Living with a chronic illness, such as diabetes, heart disease, cancer, or Parkinson’s disease, requires a realistic but positive outlook. It’s natural to experience sadness, anger, or uncertainty about the future, but if these feelings persist and interfere with your daily functioning, depression may be responsible.
Common symptoms of depression include:
Irritability, anxiety, or guilt
Loss of interest in favorite activities
Feeling sad, hopeless, or “empty”
Problems with concentration or remembering details
Insomnia or sleeping too much
Overeating or not wanting to eat at all
Thoughts of suicide or suicide attempts
Research indicates that depression may affect about 20 percent of people with cancer, 33 percent of people who have had a heart attack, and 66 percent of people who have had a stroke.
The sooner you recognize the symptoms of depression and seek help, the more effective treatment will be. Left untreated, depression often leads to poor eating, lack of exercise, and other unhealthy habits that may worsen your chronic illness.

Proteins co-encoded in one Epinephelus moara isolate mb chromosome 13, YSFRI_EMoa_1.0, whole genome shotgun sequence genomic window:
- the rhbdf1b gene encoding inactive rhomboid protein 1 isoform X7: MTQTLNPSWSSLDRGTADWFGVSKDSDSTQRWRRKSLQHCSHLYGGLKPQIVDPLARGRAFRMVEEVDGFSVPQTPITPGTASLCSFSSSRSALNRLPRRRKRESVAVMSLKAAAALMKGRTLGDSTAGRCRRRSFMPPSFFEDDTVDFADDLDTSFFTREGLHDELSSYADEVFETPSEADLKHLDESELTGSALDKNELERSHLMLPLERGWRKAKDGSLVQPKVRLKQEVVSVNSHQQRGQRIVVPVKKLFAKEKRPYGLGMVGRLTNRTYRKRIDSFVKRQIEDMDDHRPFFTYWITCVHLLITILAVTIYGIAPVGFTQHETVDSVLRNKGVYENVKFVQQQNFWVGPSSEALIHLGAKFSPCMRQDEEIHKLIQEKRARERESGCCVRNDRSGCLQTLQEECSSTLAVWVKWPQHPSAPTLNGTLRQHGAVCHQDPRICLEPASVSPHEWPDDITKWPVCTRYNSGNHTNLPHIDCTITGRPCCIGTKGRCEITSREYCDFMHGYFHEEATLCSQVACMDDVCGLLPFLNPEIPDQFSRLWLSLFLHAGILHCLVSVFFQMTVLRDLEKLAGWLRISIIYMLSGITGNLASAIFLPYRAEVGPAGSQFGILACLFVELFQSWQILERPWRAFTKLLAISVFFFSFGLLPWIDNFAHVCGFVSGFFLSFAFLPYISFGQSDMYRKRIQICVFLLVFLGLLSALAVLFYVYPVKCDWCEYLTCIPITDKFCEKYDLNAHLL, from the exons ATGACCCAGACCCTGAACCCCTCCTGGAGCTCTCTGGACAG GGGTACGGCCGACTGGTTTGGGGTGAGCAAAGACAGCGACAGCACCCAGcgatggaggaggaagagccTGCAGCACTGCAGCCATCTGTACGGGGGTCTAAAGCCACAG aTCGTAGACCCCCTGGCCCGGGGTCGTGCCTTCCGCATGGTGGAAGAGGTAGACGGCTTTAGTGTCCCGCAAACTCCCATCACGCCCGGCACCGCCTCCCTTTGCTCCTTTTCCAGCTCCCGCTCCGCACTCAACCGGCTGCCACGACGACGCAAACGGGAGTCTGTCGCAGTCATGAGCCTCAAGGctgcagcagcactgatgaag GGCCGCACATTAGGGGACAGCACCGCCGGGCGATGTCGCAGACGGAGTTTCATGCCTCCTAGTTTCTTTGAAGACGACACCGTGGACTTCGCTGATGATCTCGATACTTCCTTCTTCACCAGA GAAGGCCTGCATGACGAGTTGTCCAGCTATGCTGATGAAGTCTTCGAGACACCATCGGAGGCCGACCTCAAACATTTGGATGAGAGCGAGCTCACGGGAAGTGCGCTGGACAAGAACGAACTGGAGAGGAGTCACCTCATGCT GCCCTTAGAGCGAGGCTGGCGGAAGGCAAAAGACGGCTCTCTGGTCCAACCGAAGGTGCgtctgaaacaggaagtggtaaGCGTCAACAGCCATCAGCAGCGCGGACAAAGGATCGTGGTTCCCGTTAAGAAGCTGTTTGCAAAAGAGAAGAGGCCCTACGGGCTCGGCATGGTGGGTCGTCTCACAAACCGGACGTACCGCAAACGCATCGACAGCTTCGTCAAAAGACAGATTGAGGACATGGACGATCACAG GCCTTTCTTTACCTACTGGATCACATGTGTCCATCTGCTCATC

Antidepressant medications can be effective, although you will need to work with your doctor or mental health professional to find one that works for you and doesn’t interfere with other treatment regimens. Psychotherapy, or “talk therapy,” can also help you work through difficult situations and find new ways to cope.
Also consider these strategies:
Find a support group of people who share your condition.
Maintain a daily routine and try to remain involved in activities you enjoy.
Eat well, exercise, quit smoking, and limit alcohol intake. This may help reduce the negative effects of your chronic condition and lessen symptoms of depression.
Remember that depression isn’t permanent; between 80 and 90 percent of people eventually respond well to treatment. You can overcome depression and find fulfillment in life, regardless of your physical limitations.